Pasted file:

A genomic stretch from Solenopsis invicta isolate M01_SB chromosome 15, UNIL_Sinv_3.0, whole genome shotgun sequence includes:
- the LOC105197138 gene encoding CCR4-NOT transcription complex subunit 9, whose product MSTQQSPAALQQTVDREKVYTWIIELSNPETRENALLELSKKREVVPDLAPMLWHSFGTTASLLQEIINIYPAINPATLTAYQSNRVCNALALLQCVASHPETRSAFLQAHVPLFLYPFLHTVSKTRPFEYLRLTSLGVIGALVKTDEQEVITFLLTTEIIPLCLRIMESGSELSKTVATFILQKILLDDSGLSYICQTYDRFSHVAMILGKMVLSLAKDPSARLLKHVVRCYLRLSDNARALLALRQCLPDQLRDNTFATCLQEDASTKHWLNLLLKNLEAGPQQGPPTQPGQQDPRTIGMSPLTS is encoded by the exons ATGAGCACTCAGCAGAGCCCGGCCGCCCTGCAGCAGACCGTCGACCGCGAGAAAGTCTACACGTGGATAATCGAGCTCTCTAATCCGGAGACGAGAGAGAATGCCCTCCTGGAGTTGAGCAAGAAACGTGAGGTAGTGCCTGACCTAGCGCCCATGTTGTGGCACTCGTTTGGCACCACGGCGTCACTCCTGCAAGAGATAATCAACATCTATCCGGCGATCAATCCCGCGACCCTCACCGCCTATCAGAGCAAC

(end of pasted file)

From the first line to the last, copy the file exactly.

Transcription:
A genomic stretch from Solenopsis invicta isolate M01_SB chromosome 15, UNIL_Sinv_3.0, whole genome shotgun sequence includes:
- the LOC105197138 gene encoding CCR4-NOT transcription complex subunit 9, whose product MSTQQSPAALQQTVDREKVYTWIIELSNPETRENALLELSKKREVVPDLAPMLWHSFGTTASLLQEIINIYPAINPATLTAYQSNRVCNALALLQCVASHPETRSAFLQAHVPLFLYPFLHTVSKTRPFEYLRLTSLGVIGALVKTDEQEVITFLLTTEIIPLCLRIMESGSELSKTVATFILQKILLDDSGLSYICQTYDRFSHVAMILGKMVLSLAKDPSARLLKHVVRCYLRLSDNARALLALRQCLPDQLRDNTFATCLQEDASTKHWLNLLLKNLEAGPQQGPPTQPGQQDPRTIGMSPLTS is encoded by the exons ATGAGCACTCAGCAGAGCCCGGCCGCCCTGCAGCAGACCGTCGACCGCGAGAAAGTCTACACGTGGATAATCGAGCTCTCTAATCCGGAGACGAGAGAGAATGCCCTCCTGGAGTTGAGCAAGAAACGTGAGGTAGTGCCTGACCTAGCGCCCATGTTGTGGCACTCGTTTGGCACCACGGCGTCACTCCTGCAAGAGATAATCAACATCTATCCGGCGATCAATCCCGCGACCCTCACCGCCTATCAGAGCAAC